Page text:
It’s the final countdown. I’ve calculated it’s 49 days until I make my great escape from the classroom. There will be many things I will miss, but, as I’m sure many teachers will agree, there seems to be so much more that I will be glad to see the back of.
Number Two – The dreaded Fronted Adverbial
By some miracle, I managed to survive over four decades on this planet without knowing what a fronted adverbial was. As a child who loved to write, I daresay I used them without even realising. And back when I was 11, in the dark ages, they probably didn’t have a name. I didn’t have to endure a dull PowerPoint to explain what they were. I wasn’t forced to highlight a text overloaded with these sentence starters or sort vast quantities of them into categories before going crazy trying to work one into every sentence in a five page story. Nope. I survived without fronted adverbials. In fact, I survived without any formal grammar training, apart from the standard capital letters and full stops. I’m proud to say that all my grammar knowledge came from studying foreign languages at A-Level. And I’m now thankful for that because, without it, I wouldn’t have a clue what all these poor Year 6s are having to regurgitate on a daily basis at the moment.
So what did I do instead? I have the fondest memories of primary school. Writing stories without any learning objective. Stopping all lessons to watch the Mary Rose emerging from the depths of the Solent. Lying on the library floor eating grapes, pretending I was a Roman. Planting lots of trees in all weathers just because we could. Playing British bulldog (before it was banned). Being given a rectangle on the wall for my own artwork. Listening to stories. Raising chicks. And no SATs. No need to know what the dreaded fronted adverbial was.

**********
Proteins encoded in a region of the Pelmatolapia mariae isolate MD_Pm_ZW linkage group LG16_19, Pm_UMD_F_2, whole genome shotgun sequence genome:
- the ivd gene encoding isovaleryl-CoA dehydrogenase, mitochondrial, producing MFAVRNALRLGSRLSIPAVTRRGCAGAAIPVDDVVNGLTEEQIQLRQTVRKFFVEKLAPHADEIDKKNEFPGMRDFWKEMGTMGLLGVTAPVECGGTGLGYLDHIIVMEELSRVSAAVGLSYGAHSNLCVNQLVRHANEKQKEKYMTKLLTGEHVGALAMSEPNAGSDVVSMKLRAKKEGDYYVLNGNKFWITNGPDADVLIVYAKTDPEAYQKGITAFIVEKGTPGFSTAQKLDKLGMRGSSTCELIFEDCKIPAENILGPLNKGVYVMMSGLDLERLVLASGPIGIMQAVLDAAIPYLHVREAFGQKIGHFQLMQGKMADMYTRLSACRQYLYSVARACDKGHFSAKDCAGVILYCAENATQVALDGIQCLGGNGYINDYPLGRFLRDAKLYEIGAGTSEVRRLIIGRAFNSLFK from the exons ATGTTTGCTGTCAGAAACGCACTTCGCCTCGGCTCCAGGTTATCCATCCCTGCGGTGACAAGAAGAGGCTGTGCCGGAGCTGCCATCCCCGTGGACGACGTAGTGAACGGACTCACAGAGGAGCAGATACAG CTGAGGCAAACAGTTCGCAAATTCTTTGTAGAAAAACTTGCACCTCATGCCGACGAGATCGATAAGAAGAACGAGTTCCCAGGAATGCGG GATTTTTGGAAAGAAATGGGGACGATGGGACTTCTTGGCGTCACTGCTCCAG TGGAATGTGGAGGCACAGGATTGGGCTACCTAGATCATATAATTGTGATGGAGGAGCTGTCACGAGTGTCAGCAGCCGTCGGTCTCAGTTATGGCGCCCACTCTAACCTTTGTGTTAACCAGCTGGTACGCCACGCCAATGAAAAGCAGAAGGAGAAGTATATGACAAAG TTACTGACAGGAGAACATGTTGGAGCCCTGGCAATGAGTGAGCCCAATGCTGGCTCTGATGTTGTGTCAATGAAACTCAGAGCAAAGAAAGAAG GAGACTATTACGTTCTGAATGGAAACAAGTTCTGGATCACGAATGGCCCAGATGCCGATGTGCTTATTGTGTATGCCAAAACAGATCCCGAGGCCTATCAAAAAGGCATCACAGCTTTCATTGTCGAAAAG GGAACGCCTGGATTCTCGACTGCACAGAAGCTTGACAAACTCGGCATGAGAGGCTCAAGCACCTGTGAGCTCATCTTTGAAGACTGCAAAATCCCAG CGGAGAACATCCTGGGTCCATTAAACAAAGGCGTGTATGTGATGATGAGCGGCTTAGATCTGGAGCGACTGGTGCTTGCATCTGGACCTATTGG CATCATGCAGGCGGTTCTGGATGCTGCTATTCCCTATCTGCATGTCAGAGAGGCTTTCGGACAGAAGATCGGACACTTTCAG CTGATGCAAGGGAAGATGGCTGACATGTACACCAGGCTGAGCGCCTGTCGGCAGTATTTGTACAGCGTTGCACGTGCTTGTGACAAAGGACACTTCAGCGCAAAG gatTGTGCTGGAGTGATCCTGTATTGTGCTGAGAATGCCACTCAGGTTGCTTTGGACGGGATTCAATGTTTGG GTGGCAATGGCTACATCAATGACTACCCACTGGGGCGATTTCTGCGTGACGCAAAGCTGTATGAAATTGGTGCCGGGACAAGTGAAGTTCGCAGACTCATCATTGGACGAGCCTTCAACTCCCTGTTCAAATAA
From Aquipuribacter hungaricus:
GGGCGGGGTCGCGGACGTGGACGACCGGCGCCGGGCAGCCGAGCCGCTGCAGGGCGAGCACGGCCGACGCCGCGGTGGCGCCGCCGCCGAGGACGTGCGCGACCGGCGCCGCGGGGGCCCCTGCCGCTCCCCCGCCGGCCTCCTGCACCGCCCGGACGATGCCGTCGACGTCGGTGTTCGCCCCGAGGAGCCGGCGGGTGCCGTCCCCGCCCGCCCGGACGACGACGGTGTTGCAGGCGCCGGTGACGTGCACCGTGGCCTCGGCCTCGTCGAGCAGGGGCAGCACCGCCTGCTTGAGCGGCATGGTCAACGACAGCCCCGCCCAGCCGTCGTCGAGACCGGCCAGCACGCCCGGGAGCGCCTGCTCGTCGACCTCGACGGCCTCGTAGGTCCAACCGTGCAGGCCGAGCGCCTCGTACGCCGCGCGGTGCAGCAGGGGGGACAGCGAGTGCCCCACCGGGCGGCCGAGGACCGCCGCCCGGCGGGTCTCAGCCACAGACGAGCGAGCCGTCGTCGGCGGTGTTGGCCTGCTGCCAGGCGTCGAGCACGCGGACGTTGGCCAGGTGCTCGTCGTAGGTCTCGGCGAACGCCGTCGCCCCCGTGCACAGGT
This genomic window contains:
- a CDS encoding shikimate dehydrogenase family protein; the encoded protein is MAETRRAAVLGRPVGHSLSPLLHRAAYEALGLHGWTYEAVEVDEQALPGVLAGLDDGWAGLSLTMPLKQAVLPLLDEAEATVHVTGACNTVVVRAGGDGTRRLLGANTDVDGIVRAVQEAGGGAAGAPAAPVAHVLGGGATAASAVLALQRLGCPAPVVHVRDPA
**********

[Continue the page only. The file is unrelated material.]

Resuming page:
Unfortunately, today’s children need to know and I won’t miss forcing this grammar point down their necks, until they want to pull down the Twinkl poster laden with examples and batter me with it! They should be learning skills and qualities they can use throughout their adult life instead of the sweet FA also known as Fronted Adverbials. And don’t get me started on determiners!
Read another thing I won’t miss at The Final Countdown Day 50
I’m a technical writer. I make my living by writing. I had been doing so for 12 years before I learned what a fronted adverbial was. I use them all the time, but don’t care whatsoever what their name or definition is.
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